One of the first steps in this project was to produce a digital version of the map that looked as though it had been drawn on a clean sheet of parchment. The process began when  with a high-resolution image of the map (7323x 5493 pixels, at 300 pixels/inch), from Oxford Corpus Christi College MS 2* in Adobe Photoshop CS6. In the initial attempts to modify the image, Design Lead Rachel Butcher used the Magic Wand Tool[3] to select similarly-toned pixels in the digital copy of the Oxford map. She then increased the Magic Wand’s Tolerance setting so that a wider range of colors could be selected at the same time. Using the tool, she was able to quickly delete large swathes of the bleed-through from the Deposition and Sepulcher images on the other side of the bifolium. For the most part, she was able to do this without touching the text and drawing that made up the content of the map. The dark brown and red tones of the ink Matthew Paris used to draw the map were dissimilar enough to the background colors of the parchment and ink from the other side that she was able to isolate them fairly quickly. This initial cursory editing produced an image of the Oxford map with markedly improved legibility; however, this version lacked visual sophistication due in part to the groups of stray background pixels missed by the Magic Wand Tool, as well as the numerous individual pixels which had been unintentionally removed from edges and center of the letters and drawings that make up the map itself (Figure 2).


It became clear that a more involved method of digital enhancement was required. In the second approach, Butcher decided to use digital painting techniques to trace Matthew Paris’ handwriting. To do this, she created a new layer in Photoshop which would sit above the layer containing an unedited photograph of the Oxford map. Using a pressure sensitive WACOM graphics tablet, she traced over the contours of each letter with the Brush Tool at high levels of zoom in order to achieve maximum fidelity to the features of Matthew Paris’ handwriting. This digital painting based process resulted in a much cleaner look than the first technique (Figure 3).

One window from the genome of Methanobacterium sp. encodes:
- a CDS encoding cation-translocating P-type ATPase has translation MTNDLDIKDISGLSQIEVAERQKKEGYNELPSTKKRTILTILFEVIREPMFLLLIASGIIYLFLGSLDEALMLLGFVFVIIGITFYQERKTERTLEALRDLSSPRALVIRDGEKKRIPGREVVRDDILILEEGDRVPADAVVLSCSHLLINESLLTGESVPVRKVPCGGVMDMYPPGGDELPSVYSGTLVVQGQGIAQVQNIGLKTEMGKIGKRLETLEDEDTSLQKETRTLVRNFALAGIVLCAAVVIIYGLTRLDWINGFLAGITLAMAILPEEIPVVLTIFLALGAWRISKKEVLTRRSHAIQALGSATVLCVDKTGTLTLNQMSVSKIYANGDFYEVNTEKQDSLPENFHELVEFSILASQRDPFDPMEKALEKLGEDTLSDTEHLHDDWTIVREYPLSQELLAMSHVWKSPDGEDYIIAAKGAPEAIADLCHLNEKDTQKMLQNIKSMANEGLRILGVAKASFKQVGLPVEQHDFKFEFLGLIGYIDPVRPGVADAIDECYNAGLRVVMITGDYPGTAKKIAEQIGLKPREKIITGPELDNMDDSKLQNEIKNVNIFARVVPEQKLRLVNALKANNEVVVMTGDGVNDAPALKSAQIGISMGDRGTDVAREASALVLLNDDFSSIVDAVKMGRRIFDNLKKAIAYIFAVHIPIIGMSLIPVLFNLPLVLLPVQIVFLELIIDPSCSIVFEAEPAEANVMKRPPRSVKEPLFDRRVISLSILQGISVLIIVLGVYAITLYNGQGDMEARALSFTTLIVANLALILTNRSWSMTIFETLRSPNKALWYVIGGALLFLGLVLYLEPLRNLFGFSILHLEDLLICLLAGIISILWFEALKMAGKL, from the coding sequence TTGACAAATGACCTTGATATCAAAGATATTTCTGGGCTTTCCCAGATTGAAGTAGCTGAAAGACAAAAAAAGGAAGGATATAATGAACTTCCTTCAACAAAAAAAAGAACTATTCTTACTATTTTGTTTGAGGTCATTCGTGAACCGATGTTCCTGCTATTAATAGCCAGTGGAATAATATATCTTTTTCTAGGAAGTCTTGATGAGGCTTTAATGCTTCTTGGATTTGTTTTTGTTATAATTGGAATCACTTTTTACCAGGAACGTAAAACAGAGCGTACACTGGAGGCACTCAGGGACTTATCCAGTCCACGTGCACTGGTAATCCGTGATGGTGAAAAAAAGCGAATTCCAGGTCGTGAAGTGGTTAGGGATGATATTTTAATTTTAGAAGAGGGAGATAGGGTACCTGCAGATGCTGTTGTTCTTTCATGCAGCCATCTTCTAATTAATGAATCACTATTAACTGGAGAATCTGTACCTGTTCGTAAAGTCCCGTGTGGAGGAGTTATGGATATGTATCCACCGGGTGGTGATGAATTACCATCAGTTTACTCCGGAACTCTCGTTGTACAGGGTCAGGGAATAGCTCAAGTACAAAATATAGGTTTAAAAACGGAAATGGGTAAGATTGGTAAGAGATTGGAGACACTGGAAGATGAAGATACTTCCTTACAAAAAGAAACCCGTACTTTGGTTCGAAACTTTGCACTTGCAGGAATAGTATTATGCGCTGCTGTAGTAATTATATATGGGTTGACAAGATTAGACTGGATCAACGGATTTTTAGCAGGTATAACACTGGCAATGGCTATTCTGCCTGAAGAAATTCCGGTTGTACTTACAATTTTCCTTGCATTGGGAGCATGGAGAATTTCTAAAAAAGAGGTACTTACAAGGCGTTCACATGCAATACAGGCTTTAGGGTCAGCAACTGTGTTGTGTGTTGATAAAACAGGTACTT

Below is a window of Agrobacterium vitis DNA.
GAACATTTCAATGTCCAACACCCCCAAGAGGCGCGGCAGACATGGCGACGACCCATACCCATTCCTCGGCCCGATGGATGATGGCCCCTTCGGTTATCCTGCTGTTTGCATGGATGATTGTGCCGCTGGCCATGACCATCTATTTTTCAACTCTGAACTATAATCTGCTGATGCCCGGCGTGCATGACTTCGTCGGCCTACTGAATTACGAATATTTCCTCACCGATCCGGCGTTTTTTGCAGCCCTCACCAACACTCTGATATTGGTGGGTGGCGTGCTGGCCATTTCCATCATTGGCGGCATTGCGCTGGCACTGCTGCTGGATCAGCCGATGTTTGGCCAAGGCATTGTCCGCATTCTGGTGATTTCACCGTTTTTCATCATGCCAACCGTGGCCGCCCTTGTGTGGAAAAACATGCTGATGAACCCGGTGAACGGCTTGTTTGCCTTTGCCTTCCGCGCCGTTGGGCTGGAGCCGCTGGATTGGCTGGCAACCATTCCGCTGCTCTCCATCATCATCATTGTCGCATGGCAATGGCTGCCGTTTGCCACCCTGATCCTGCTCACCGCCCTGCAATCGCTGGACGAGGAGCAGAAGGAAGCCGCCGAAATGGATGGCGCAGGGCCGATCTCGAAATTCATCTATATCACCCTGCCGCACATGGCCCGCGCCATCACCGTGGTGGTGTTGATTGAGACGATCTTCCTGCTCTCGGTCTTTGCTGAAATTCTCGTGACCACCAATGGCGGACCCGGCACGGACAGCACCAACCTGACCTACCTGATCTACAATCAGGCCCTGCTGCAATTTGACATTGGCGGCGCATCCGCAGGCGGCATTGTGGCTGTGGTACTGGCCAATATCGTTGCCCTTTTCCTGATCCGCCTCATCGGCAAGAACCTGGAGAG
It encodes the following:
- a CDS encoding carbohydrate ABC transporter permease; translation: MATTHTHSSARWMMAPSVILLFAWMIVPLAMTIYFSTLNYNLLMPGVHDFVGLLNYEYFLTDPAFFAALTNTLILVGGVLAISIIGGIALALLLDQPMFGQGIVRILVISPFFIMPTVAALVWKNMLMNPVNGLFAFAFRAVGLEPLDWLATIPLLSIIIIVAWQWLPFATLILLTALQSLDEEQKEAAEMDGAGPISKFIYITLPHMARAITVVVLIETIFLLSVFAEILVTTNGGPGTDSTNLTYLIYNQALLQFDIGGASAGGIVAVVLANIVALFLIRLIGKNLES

In areas of the map that were relatively unaffected by bleed-through, this was a slow-going, but fairly simple process; at other times, the bleed-through from the illustration on the other side had almost completely obscured the form of the letter. Butcher relied on paleographic norms and a knowledge of Paris’ handwriting to suggest a  likely letter form based on the existing ambiguous shape.

Figure 4: Detail of the Oxford map showing different stages of editing.(a) original photograph of Oxford map; (b) original photograph of Oxford map as background layer with Butcher’s traced letters in a layer on top, set to Multiply; (c) Butcher’s traced letters by standing alone, with a light blue parchment texture in the background.